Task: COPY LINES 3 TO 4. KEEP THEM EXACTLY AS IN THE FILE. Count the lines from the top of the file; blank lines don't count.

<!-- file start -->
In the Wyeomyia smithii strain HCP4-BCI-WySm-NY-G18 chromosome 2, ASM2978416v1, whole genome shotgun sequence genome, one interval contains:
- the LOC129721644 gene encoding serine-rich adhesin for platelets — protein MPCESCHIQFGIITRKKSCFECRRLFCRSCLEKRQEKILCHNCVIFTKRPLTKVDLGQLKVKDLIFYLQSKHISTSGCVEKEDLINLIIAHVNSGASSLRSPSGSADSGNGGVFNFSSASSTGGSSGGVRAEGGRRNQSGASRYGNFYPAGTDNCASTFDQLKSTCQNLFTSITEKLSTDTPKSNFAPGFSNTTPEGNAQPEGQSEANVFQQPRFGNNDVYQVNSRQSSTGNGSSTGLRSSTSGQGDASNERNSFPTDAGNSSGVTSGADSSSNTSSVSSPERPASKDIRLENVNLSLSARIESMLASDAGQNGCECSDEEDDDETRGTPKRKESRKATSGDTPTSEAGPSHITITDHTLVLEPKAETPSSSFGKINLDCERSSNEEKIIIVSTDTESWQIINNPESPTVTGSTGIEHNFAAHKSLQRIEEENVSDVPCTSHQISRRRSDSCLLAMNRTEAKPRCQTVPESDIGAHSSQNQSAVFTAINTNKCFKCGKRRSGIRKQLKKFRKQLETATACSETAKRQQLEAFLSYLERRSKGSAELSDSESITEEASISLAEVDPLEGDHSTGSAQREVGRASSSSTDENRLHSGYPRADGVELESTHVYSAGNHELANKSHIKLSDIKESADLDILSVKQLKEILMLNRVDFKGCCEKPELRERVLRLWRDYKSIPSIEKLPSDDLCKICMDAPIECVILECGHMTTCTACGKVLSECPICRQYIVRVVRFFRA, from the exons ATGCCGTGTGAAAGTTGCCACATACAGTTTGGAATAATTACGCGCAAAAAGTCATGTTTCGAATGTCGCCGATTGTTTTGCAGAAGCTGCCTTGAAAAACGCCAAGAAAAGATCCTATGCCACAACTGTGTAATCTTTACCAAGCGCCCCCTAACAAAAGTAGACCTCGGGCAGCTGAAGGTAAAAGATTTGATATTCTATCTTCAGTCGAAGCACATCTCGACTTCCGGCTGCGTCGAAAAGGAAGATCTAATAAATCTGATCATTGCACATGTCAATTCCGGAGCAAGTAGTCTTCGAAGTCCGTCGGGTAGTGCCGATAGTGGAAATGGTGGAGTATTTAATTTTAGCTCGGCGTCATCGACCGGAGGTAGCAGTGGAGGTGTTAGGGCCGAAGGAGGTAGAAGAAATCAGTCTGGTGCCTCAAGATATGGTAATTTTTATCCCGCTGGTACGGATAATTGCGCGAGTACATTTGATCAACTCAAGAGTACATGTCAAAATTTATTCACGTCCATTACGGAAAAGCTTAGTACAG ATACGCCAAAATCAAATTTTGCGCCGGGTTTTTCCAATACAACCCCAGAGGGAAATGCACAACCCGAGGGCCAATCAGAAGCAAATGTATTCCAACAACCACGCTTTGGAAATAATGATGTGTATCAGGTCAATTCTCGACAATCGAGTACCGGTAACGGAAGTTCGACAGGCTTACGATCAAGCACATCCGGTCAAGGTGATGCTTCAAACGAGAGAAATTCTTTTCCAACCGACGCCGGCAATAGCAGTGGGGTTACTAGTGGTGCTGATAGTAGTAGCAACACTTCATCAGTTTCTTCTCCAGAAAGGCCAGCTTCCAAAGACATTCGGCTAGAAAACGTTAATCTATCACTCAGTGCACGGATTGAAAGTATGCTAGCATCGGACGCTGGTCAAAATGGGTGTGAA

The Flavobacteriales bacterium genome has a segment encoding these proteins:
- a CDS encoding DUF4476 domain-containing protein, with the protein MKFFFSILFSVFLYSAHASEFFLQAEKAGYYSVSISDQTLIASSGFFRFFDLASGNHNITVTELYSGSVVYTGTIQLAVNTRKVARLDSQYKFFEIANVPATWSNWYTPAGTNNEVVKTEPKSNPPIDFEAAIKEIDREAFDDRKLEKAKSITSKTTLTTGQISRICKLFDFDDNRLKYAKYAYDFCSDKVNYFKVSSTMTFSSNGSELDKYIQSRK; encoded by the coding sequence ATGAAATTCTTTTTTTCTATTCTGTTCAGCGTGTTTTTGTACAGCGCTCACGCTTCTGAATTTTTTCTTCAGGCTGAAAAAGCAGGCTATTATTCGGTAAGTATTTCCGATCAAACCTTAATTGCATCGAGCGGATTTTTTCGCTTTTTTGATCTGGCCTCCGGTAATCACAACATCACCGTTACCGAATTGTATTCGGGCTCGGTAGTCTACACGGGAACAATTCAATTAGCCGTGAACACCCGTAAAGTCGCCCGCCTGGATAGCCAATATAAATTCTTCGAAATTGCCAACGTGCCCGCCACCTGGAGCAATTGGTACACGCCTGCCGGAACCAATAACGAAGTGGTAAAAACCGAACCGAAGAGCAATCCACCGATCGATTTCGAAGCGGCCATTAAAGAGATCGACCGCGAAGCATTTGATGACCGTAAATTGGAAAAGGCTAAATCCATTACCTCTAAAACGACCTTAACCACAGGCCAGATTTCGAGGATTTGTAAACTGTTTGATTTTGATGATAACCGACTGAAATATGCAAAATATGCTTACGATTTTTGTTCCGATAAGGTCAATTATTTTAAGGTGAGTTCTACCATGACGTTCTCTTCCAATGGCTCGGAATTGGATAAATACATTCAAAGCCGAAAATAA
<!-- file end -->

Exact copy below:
The Flavobacteriales bacterium genome has a segment encoding these proteins:
- a CDS encoding DUF4476 domain-containing protein, with the protein MKFFFSILFSVFLYSAHASEFFLQAEKAGYYSVSISDQTLIASSGFFRFFDLASGNHNITVTELYSGSVVYTGTIQLAVNTRKVARLDSQYKFFEIANVPATWSNWYTPAGTNNEVVKTEPKSNPPIDFEAAIKEIDREAFDDRKLEKAKSITSKTTLTTGQISRICKLFDFDDNRLKYAKYAYDFCSDKVNYFKVSSTMTFSSNGSELDKYIQSRK; encoded by the coding sequence ATGAAATTCTTTTTTTCTATTCTGTTCAGCGTGTTTTTGTACAGCGCTCACGCTTCTGAATTTTTTCTTCAGGCTGAAAAAGCAGGCTATTATTCGGTAAGTATTTCCGATCAAACCTTAATTGCATCGAGCGGATTTTTTCGCTTTTTTGATCTGGCCTCCGGTAATCACAACATCACCGTTACCGAATTGTATTCGGGCTCGGTAGTCTACACGGGAACAATTCAATTAGCCGTGAACACCCGTAAAGTCGCCCGCCTGGATAGCCAATATAAATTCTTCGAAATTGCCAACGTGCCCGCCACCTGGAGCAATTGGTACACGCCTGCCGGAACCAATAACGAAGTGGTAAAAACCGAACCGAAGAGCAATCCACCGATCGATTTCGAAGCGGCCATTAAAGAGATCGACCGCGAAGCATTTGATGACCGTAAATTGGAAAAGGCTAAATCCATTACCTCTAAAACGACCTTAACCACAGGCCAGATTTCGAGGATTTGTAAACTGTTTGATTTTGATGATAACCGACTGAAATATGCAAAATATGCTTACGATTTTTGTTCCGATAAGGTCAATTATTTTAAGGTGAGTTCTACCATGACGTTCTCTTCCAATGGCTCGGAATTGGATAAATACATTCAAAGCCGAAAATAA